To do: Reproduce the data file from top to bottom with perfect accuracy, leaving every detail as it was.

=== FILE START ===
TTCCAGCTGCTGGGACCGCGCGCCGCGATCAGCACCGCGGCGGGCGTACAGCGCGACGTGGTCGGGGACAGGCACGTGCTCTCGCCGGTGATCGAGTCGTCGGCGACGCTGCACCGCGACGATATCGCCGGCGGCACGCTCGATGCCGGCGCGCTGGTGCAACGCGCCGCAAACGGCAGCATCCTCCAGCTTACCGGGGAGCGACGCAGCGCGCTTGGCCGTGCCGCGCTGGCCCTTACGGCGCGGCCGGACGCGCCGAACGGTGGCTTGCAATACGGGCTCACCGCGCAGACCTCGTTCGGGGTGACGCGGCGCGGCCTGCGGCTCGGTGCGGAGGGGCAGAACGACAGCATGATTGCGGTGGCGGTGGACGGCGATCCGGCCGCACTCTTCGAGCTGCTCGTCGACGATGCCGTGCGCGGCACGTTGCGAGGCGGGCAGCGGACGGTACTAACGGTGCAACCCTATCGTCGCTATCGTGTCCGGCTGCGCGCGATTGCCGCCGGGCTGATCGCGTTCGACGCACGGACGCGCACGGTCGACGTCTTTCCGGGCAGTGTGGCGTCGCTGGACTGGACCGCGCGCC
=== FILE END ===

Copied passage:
TTCCAGCTGCTGGGACCGCGCGCCGCGATCAGCACCGCGGCGGGCGTACAGCGCGACGTGGTCGGGGACAGGCACGTGCTCTCGCCGGTGATCGAGTCGTCGGCGACGCTGCACCGCGACGATATCGCCGGCGGCACGCTCGATGCCGGCGCGCTGGTGCAACGCGCCGCAAACGGCAGCATCCTCCAGCTTACCGGGGAGCGACGCAGCGCGCTTGGCCGTGCCGCGCTGGCCCTTACGGCGCGGCCGGACGCGCCGAACGGTGGCTTGCAATACGGGCTCACCGCGCAGACCTCGTTCGGGGTGACGCGGCGCGGCCTGCGGCTCGGTGCGGAGGGGCAGAACGACAGCATGATTGCGGTGGCGGTGGACGGCGATCCGGCCGCACTCTTCGAGCTGCTCGTCGACGATGCCGTGCGCGGCACGTTGCGAGGCGGGCAGCGGACGGTACTAACGGTGCAACCCTATCGTCGCTATCGTGTCCGGCTGCGCGCGATTGCCGCCGGGCTGATCGCGTTCGACGCACGGACGCGCACGGTCGACGTCTTTCCGGGCAGTGTGGCGTCGCTGGACTGGACCGCGCGCC